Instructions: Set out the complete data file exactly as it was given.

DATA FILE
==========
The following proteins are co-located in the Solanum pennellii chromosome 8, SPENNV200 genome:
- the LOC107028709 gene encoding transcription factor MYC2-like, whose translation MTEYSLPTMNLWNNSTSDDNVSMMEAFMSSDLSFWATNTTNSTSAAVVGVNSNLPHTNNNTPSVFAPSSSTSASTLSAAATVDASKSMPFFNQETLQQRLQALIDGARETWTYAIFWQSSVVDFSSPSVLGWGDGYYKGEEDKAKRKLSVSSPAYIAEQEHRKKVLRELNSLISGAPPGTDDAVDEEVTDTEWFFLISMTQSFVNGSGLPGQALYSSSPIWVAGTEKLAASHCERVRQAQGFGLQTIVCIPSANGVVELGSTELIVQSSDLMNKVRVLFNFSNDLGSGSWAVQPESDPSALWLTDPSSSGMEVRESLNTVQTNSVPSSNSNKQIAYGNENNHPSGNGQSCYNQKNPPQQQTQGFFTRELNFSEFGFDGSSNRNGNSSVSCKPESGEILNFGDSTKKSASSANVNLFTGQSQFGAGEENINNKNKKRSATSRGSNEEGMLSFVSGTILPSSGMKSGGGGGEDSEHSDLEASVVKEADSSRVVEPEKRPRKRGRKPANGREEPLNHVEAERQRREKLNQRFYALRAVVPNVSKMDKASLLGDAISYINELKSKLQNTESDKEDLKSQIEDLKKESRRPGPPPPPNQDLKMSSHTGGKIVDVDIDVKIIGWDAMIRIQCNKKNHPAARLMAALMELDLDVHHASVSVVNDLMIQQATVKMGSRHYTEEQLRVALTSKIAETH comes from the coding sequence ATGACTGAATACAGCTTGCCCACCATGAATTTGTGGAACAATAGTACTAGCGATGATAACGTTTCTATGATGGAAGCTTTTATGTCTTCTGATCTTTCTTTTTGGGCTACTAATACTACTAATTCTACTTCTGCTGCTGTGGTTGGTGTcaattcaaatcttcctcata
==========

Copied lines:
The following proteins are co-located in the Solanum pennellii chromosome 8, SPENNV200 genome:
- the LOC107028709 gene encoding transcription factor MYC2-like, whose translation MTEYSLPTMNLWNNSTSDDNVSMMEAFMSSDLSFWATNTTNSTSAAVVGVNSNLPHTNNNTPSVFAPSSSTSASTLSAAATVDASKSMPFFNQETLQQRLQALIDGARETWTYAIFWQSSVVDFSSPSVLGWGDGYYKGEEDKAKRKLSVSSPAYIAEQEHRKKVLRELNSLISGAPPGTDDAVDEEVTDTEWFFLISMTQSFVNGSGLPGQALYSSSPIWVAGTEKLAASHCERVRQAQGFGLQTIVCIPSANGVVELGSTELIVQSSDLMNKVRVLFNFSNDLGSGSWAVQPESDPSALWLTDPSSSGMEVRESLNTVQTNSVPSSNSNKQIAYGNENNHPSGNGQSCYNQKNPPQQQTQGFFTRELNFSEFGFDGSSNRNGNSSVSCKPESGEILNFGDSTKKSASSANVNLFTGQSQFGAGEENINNKNKKRSATSRGSNEEGMLSFVSGTILPSSGMKSGGGGGEDSEHSDLEASVVKEADSSRVVEPEKRPRKRGRKPANGREEPLNHVEAERQRREKLNQRFYALRAVVPNVSKMDKASLLGDAISYINELKSKLQNTESDKEDLKSQIEDLKKESRRPGPPPPPNQDLKMSSHTGGKIVDVDIDVKIIGWDAMIRIQCNKKNHPAARLMAALMELDLDVHHASVSVVNDLMIQQATVKMGSRHYTEEQLRVALTSKIAETH comes from the coding sequence ATGACTGAATACAGCTTGCCCACCATGAATTTGTGGAACAATAGTACTAGCGATGATAACGTTTCTATGATGGAAGCTTTTATGTCTTCTGATCTTTCTTTTTGGGCTACTAATACTACTAATTCTACTTCTGCTGCTGTGGTTGGTGTcaattcaaatcttcctcata